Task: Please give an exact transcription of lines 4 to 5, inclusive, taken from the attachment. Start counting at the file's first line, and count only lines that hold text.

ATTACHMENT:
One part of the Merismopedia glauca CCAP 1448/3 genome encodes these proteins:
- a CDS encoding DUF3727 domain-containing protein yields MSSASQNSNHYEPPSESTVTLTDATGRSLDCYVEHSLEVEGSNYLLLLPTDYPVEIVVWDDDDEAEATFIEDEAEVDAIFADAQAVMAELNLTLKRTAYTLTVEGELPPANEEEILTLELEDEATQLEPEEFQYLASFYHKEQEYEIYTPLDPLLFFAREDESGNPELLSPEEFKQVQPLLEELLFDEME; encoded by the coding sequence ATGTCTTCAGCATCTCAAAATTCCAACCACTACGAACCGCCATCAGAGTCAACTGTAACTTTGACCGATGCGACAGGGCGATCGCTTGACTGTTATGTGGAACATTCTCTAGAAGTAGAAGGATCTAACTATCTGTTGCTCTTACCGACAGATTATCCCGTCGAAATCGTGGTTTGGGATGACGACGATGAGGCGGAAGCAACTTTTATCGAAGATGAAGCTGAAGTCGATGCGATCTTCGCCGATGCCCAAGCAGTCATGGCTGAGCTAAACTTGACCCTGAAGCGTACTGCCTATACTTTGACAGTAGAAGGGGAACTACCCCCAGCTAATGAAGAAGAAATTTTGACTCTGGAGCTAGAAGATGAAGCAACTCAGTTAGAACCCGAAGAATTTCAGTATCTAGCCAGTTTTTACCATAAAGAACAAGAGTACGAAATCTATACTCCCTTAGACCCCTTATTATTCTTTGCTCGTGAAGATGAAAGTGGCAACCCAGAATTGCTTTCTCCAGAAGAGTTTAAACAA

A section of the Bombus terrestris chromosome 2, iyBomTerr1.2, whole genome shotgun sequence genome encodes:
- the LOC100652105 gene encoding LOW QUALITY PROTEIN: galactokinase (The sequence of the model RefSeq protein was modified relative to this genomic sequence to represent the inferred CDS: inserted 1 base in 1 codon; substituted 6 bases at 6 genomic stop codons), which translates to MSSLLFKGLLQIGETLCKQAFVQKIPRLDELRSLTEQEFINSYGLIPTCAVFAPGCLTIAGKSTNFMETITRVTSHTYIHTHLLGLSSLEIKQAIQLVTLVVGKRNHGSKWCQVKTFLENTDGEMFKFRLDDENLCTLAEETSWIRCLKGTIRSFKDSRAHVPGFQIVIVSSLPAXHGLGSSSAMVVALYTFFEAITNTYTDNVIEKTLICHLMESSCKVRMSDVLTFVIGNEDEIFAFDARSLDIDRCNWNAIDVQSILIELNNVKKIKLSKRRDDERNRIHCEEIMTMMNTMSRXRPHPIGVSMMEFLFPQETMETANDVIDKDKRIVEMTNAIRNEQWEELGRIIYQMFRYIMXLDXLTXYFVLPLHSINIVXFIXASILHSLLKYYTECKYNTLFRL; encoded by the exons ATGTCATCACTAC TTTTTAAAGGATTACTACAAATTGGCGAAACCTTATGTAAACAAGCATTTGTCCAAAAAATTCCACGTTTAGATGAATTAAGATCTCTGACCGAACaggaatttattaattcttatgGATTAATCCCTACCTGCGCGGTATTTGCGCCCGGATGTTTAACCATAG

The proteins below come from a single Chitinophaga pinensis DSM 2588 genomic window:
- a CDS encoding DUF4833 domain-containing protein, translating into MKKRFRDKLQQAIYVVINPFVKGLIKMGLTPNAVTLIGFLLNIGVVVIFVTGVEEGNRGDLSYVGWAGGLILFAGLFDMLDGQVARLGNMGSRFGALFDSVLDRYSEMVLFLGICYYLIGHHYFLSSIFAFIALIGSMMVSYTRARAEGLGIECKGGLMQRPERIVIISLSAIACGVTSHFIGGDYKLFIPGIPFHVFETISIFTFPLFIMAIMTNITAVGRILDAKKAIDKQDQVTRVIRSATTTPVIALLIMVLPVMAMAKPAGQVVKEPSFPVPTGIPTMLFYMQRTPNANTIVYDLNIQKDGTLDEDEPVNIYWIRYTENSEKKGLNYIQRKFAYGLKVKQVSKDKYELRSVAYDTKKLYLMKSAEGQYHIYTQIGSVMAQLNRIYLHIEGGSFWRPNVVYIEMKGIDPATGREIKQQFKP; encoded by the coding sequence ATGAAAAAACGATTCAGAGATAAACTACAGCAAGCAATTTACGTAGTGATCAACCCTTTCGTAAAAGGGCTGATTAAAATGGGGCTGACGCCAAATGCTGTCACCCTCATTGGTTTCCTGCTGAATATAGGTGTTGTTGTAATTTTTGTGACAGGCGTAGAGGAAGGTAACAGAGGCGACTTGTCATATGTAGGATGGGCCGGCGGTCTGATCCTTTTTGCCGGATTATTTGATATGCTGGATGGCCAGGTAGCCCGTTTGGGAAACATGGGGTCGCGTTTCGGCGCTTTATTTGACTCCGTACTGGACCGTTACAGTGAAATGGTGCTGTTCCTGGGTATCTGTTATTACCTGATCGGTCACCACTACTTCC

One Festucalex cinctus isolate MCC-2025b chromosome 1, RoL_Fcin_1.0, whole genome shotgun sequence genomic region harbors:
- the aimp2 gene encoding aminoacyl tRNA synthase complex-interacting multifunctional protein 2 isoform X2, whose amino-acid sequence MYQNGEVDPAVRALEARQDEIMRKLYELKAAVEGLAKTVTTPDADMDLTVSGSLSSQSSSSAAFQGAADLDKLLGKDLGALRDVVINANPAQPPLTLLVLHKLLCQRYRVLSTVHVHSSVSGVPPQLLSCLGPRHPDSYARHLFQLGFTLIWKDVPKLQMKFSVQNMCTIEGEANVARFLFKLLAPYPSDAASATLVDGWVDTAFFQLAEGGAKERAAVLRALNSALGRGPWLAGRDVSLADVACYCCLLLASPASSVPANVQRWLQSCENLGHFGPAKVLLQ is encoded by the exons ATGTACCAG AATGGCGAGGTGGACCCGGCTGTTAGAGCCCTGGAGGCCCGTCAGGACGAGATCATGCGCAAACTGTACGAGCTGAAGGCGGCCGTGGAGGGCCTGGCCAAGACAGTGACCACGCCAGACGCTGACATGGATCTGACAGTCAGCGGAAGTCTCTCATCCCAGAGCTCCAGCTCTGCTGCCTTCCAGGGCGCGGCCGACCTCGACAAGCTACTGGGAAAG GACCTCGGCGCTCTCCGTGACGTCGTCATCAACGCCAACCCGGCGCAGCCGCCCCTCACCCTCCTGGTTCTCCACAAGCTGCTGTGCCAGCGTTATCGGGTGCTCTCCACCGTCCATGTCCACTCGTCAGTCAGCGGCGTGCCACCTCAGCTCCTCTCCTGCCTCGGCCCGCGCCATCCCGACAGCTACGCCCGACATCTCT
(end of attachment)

- the LOC100652105 gene encoding LOW QUALITY PROTEIN: galactokinase (The sequence of the model RefSeq protein was modified relative to this genomic sequence to represent the inferred CDS: inserted 1 base in 1 codon; substituted 6 bases at 6 genomic stop codons), which translates to MSSLLFKGLLQIGETLCKQAFVQKIPRLDELRSLTEQEFINSYGLIPTCAVFAPGCLTIAGKSTNFMETITRVTSHTYIHTHLLGLSSLEIKQAIQLVTLVVGKRNHGSKWCQVKTFLENTDGEMFKFRLDDENLCTLAEETSWIRCLKGTIRSFKDSRAHVPGFQIVIVSSLPAXHGLGSSSAMVVALYTFFEAITNTYTDNVIEKTLICHLMESSCKVRMSDVLTFVIGNEDEIFAFDARSLDIDRCNWNAIDVQSILIELNNVKKIKLSKRRDDERNRIHCEEIMTMMNTMSRXRPHPIGVSMMEFLFPQETMETANDVIDKDKRIVEMTNAIRNEQWEELGRIIYQMFRYIMXLDXLTXYFVLPLHSINIVXFIXASILHSLLKYYTECKYNTLFRL; encoded by the exons ATGTCATCACTAC TTTTTAAAGGATTACTACAAATTGGCGAAACCTTATGTAAACAAGCATTTGTCCAAAAAATTCCACGTTTAGATGAATTAAGATCTCTGACCGAACaggaatttattaattcttatgGATTAATCCCTACCTGCGCGGTATTTGCGCCCGGATGTTTAACCATAG

The proteins below come from a single Chitinophaga pinensis DSM 2588 genomic window: